|Study Type :||Interventional (Clinical Trial)|
|Actual Enrollment :||36 participants|
|Intervention Model:||Single Group Assignment|
|Masking:||None (Open Label)|
|Primary Purpose:||Supportive Care|
|Official Title:||Living With Hope: Developing a Psychosocial Supportive Program for Rural Older Women Caregivers of Spouses With Advanced Cancer|
|Study Start Date :||January 2009|
|Primary Completion Date :||March 2012|
|Study Completion Date :||March 2012|
Experimental: Living with Hope Program
Receive Living with Hope Program
Behavioral: Living with Hope Program
The LWHP consists of the LWH film featuring caregivers of patients with advanced cancer describing their hope and a hope activity "Stories of the Present". Following viewing of the video with trained research assistants (RAs), (without discussion) the RA's will instruct the subjects to take 5 minutes at the end of the day and write about their thoughts, challenges and what gave them hope over a 2 week time period. Subjects can choose to use a journal, a computer or audiotape their journals.
- Herth Hope Index [ Time Frame: Baseline, 1week, 2 weeks, 3, 6 and 12 months ]The Herth Hope Index is a 12 item (1-4 point) Likert scale that delineates three sub-scales of hope: a) temporality and future, b) positive readiness and expectancy, and c) interconnectedness. These three subscales are consistent with descriptions of hope by caregivers in the preliminary work completed by the research team. The subscales also include measures of relationships and spirituality that are considered factors that influence hope. Summative scores range from 12-48, with a higher score denoting greater hope.
- SF12 Mental Health [ Time Frame: baseline, 1 and 2 wks, 3, 6 and 12 months ]The SF12 was developed to be a shorter yet valid alternative to the SF 36 as a measure of quality of life. The SF12 measures 7 concepts: Physical functioning, role limitations due to physical health problems, bodily pain, general healthy vitality, social functioning, role limitations due to emotional problems and mental health. It produces a physical component summary score (PCS), and a mental health component summary score (MCS). Scores range from 0 (poor health) to 100 (perfect health).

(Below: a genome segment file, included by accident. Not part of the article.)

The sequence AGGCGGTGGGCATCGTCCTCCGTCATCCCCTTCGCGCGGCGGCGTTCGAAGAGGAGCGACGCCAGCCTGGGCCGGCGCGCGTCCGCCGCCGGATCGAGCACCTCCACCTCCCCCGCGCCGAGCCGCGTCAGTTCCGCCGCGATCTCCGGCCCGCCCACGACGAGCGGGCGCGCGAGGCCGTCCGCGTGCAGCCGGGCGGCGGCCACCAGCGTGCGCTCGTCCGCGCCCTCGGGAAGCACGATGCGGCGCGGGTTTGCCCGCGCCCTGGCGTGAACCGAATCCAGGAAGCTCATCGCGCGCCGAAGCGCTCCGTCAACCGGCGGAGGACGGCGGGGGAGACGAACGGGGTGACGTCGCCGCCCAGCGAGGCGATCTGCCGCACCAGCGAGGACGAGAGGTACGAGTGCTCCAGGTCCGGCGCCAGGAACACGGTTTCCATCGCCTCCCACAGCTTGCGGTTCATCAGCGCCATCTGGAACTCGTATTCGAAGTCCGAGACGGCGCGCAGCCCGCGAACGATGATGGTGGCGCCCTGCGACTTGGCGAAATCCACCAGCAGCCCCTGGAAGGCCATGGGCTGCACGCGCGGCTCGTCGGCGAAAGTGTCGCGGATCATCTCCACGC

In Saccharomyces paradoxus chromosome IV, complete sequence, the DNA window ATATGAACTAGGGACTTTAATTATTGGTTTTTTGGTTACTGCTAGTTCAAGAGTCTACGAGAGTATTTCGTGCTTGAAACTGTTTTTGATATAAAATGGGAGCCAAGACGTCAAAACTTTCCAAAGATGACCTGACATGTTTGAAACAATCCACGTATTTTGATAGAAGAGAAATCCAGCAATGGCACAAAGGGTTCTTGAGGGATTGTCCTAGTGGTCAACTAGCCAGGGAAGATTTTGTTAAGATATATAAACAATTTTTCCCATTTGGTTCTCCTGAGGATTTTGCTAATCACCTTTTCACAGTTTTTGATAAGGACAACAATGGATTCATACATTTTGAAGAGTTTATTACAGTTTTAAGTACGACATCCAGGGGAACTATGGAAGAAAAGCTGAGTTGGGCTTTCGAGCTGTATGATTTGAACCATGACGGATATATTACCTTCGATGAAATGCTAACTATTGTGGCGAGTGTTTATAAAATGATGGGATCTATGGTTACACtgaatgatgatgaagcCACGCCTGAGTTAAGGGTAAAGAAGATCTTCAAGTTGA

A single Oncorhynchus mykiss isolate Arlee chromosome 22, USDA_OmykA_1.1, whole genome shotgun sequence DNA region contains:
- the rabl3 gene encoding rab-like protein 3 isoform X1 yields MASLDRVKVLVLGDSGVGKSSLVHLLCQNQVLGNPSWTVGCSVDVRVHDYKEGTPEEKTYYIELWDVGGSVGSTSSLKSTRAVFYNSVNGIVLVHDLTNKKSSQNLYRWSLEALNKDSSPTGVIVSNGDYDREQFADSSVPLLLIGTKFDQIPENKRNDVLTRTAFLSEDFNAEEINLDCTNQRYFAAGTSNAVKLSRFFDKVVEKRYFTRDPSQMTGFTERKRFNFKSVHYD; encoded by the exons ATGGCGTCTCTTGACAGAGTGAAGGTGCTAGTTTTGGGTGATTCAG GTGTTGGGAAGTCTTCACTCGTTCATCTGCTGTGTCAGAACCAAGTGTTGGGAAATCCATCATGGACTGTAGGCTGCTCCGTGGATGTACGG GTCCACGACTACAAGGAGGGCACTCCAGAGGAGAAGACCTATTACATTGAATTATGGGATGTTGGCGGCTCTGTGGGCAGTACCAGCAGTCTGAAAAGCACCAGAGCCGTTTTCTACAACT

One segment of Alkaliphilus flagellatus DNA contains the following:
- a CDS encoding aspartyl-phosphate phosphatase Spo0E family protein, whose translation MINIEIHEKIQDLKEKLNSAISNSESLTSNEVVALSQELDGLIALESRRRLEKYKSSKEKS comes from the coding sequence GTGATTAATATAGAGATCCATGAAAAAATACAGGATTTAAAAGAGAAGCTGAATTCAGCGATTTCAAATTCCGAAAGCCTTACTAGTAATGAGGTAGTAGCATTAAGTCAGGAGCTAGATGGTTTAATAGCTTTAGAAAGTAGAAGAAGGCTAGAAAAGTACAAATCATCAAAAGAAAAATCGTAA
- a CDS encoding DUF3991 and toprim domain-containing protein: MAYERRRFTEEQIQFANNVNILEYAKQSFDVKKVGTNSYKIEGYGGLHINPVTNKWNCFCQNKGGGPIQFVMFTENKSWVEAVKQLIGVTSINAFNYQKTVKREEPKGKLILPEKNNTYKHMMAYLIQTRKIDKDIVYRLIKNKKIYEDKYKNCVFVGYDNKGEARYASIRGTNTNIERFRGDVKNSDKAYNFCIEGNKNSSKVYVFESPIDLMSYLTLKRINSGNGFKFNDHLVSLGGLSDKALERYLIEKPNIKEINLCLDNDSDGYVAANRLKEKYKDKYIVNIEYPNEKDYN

- General Self-Efficacy Score (GSES) [ Time Frame: Baseline, 1week, 2 weeks, 3, 6 and 12 months ]The scale consists of 10 items with responses from 1-4. The higher the Scores on the General Self Efficacy Scale (which has a range from 10 - 40), indicate higher participant feelings of self-efficacy. The General Self Efficacy Scale was chosen as a measure for this study because it has been found to be a reliable and valid measure in many populations.
- Non-Death Revised Grief Experience Inventory [ Time Frame: Baseline, 1week, 2 weeks, 3, 6 and 12 months ]The Non-Death Revised Grief Experience Inventory measures grief that is not associated with the death of a person. It is a 22-item scale measuring four domains (existential concerns, depression, tension and guilt, and physical distress) of the grief experience. Responses are scored on a 6-point scale, ranging from slight disagreement to strong agreement, with higher total score indicating more grief and loss. The Non-Death Revised Grief Experience Inventory has a minimum score of 22 and a maximum score of 132.
- SF12: Physical Health [ Time Frame: Baseline, 1week, 2 weeks, 3, 6 and 12 months ]The SF12 was developed to be a shorter yet valid alternative to the SF 36 as a measure of quality of life. The SF12 measures 7 concepts: Physical functioning, role limitations due to physical health problems, bodily pain, general healthy vitality, social functioning, role limitations due to emotional problems and mental health. It produces a physical component summary score (PCS), and a mental health component summary score (MCS). Scores range from 0 (poor health) to 100 (perfect health).
Please refer to this study by its ClinicalTrials.gov identifier (NCT number): NCT01081301
|University of Alberta|
|Edmonton, Alberta, Canada, T6G 2G3|
|University of Saskatchewan|
|Saskatoon, Saskatchewan, Canada, S7N 5E5|
|Principal Investigator:||Wendy D Duggleby, PhD||University of Alberta|